Introducing the latest issue of Anvil, Church Mission Society’s journal of theology and mission, which investigates and demystifies an area which many Christians may find uncomfortable – the world of alternative spiritualities.
This edition of Anvil has come out of an event I organised at Church Mission Society last July. It was my joy and privilege to give a platform to those I have worked with in mission to the spiritual but not religious (SNR) for many years so that they might share the learning they have gleaned from their practice with a wider audience.
I hope that the articles some of them have gone on to write will take their insights yet further and help equip the church to see an interest in spirituality as an opportunity for dialogue that might enrich both parties’ understanding of Christ’s love and purpose in the world.
I have been seeking to build relationships with spiritual seekers in order to enable encounters with the divine for 14 years. I began in the healing field at Kingston Green Fair, worked and learned from Colin Brice, Simon Tierney and Katrina Moss at Eden People in Guildford and went on to create “Sacred Space Kingston”. This began as an arts project to “imaginatively explore spirituality” and is now a fresh expression of church. I found much in these articles that resonates with my experience of pioneering in mission and I was particularly struck with some common threads that run through most, if not all of them.
Pastor Phil Wyman from Salem, Massachusetts, highlights the tension that exists between the old sensibilities and new ways of thinking and being. This is familiar territory for all pioneers, but he goes on to highlight the desire that is particularly evident at festivals for ecstatic experience and personal transformation. However, a search for transcendence that might bring greater wholeness is no fringe activity. I was intrigued that in a recent documentary focused on Alastair Campbell’s personal exploration of depression on the BBC, hallucinogenic drugs were being trialled by Imperial College London as a possible medical treatment for anxiety and depression. In his article, Ian Mobsby also highlights the importance of the experiential for the SNR, which he roots in Trinitarian and Incarnational theology that reconciles us to relationship with God and the other in community.
One of the ways in which this is being initiated is by making space for open-ended missional conversations through a network of spirituality dialogue groups called “SearchingSoul”.
Diana Greenfield is the ordained pioneer minister in Glastonbury, and I was fascinated by the recollections of a couple of her friends who would describe themselves as SNR yet wanted to grow in “Christconsciousness”.
This would certainly echo my experience having a stand at the Mind Body Spirit Festival in Olympia for the last 12 years. People embrace Jesus, but like Emma Moreton’s reflection in her article, they have been hurt, rejected and judged by the church. Paul Cudby is also reframing Christian community with The Arden Forest Church to both model a new style of leadership and recognise people’s spiritual connection to nature, using a creative and flexible liturgy based upon the changing seasons. I like that as a parish priest, he bridges the gap between being faithful to his responsibility for an inherited model of church while reaching out to spiritual seekers.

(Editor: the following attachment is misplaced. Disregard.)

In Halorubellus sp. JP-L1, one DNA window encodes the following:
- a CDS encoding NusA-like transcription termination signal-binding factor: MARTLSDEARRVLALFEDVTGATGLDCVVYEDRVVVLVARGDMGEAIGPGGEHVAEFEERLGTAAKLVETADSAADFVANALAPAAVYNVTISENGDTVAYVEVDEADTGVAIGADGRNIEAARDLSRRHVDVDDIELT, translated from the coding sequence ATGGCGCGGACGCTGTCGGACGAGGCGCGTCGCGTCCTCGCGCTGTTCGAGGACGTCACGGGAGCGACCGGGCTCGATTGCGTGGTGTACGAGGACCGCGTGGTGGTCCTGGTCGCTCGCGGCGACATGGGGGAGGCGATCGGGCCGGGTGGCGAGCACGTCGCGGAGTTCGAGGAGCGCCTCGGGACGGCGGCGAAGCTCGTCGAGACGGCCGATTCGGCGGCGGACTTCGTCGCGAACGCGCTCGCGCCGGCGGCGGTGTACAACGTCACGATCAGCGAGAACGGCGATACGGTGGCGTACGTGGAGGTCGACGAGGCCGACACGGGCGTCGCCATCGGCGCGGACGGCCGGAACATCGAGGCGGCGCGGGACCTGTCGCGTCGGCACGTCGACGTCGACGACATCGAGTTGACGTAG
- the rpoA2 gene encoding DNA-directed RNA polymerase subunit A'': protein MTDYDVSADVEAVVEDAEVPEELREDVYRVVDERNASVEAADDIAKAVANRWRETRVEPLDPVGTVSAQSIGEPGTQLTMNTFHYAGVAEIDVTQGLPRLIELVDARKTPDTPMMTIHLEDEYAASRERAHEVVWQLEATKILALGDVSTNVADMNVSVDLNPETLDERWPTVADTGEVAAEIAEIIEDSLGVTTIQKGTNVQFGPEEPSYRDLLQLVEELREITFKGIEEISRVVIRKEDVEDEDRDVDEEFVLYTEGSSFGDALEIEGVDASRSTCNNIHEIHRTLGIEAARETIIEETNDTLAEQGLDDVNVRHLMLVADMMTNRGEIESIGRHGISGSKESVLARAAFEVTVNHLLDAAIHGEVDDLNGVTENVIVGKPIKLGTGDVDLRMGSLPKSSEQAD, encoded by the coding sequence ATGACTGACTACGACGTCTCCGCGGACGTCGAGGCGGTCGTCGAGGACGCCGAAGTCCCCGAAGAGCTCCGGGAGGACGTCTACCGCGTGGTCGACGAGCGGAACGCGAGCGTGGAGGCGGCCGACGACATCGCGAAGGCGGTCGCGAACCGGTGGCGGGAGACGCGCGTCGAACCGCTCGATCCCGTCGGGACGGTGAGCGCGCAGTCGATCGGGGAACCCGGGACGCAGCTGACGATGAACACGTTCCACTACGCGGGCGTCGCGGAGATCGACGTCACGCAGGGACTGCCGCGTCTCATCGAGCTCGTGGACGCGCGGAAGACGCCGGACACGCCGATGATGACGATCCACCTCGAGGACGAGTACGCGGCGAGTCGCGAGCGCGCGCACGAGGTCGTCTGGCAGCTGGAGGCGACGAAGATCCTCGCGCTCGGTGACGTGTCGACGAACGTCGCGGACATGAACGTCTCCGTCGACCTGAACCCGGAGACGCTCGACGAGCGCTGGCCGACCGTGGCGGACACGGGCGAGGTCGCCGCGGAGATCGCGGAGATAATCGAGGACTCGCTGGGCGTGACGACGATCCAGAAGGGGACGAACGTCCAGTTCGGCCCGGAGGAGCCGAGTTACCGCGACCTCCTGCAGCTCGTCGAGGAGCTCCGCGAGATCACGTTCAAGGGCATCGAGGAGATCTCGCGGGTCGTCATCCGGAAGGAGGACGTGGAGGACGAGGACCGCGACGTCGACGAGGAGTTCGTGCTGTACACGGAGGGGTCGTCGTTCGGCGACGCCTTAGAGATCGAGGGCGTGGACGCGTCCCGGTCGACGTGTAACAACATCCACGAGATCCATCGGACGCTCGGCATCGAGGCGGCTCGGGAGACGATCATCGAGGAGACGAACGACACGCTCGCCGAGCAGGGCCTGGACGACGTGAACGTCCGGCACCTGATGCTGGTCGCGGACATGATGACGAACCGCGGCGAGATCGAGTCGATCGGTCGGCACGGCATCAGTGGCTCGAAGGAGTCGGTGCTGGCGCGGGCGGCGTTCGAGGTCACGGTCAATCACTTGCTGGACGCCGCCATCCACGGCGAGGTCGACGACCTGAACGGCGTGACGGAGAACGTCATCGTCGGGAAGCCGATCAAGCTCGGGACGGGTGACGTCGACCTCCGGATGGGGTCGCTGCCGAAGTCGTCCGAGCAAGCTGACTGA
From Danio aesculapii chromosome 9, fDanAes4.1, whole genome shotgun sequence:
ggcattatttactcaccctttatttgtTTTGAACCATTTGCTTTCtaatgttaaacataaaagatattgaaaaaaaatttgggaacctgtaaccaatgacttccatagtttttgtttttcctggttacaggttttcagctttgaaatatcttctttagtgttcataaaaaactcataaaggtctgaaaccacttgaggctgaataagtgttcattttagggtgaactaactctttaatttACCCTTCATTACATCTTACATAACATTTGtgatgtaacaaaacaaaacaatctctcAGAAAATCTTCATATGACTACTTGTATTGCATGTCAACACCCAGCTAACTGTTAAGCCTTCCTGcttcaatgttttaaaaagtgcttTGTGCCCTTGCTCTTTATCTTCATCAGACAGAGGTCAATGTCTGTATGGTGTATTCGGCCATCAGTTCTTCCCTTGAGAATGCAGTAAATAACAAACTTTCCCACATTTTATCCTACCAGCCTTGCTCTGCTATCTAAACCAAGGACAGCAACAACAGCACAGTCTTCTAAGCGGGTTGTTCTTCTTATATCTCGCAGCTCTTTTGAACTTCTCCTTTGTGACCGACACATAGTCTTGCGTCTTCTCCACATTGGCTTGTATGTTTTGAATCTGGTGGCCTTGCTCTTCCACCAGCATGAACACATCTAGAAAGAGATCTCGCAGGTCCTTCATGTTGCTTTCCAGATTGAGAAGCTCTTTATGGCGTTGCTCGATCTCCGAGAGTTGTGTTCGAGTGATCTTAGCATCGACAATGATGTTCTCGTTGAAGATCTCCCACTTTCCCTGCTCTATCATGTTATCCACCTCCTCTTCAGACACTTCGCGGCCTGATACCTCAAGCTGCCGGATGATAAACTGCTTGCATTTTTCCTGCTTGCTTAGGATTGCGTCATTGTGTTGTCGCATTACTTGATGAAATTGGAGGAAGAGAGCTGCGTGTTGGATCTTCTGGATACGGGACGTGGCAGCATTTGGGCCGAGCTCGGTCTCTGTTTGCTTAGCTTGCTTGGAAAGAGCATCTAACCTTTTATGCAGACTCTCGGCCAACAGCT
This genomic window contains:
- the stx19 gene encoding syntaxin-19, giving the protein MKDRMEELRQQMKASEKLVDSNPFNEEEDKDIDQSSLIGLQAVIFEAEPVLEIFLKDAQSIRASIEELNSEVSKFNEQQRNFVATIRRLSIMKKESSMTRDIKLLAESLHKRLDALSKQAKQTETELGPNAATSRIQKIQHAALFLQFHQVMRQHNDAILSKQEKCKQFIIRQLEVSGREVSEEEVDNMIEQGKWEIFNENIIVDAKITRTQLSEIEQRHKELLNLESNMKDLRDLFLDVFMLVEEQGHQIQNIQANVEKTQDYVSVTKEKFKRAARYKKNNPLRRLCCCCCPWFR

I found Matt Arnold’s article really helpful in bringing together the need for imagination and myth in apologetics and at the same time grounding this in the reality of Christ’s birth and death in human history. He draws on the wonderful examples of JRR Tolkien and CS Lewis, as well as Jesus and St Paul. I think it has profound implications for mission in postmodernity that is captivated by story. The Space to Breathe case study outlines how the SNR can be engaged through art in a workplace context in order to encourage greater team collaboration and improve mental and physical health.
In summary, what I find so encouraging and challenging about this edition of Anvil is that all these wonderfully committed and innovative pioneers are drawing upon a rich heritage of Christian theology and practice.
However, I would like to suggest that it looks for inspiration to a Celtic Christianity that has more in common with the Desert Fathers and Mothers. I wonder if the church got a bit stuck in a contextualisation that was appropriate for the more rationalistic post-Enlightenment world of modernity, which no longer feels so relevant to the fast-paced, media-saturated and radically consumerist society that we now inhabit. Today people in the western world are searching for a spiritual encounter they don’t have to totally comprehend. They want mysticism and contemplation, a spirituality that protects and sees the imprint of the Creator in all living things. But this is not passive, as Extinction Rebellion has demonstrated.
They can live with ambiguity, yet see through any attempt at control or inauthenticity. The feminine is to be celebrated and integrated along with masculinity as patriarchy is no longer tolerable. Stories are valid bearers of identity, meaning and eternal wisdom.
Inclusivity and participation are essential. Spirituality needs to encompass our bodies and emotions, not just our minds. Like these missionaries to the SNR, I think we are being stirred to figuratively and literally unblock the indigenous spiritual wells that exist in these sacred isles – to rediscover the God-infused signs and appetites that are all around once the Holy Spirit opens our eyes and sparks our imagination. These are exciting times to be alive. In the way of St Brendan as he set sail from the west coast of Ireland in just a coracle to cross the Atlantic, get ready to embark on a wild ride!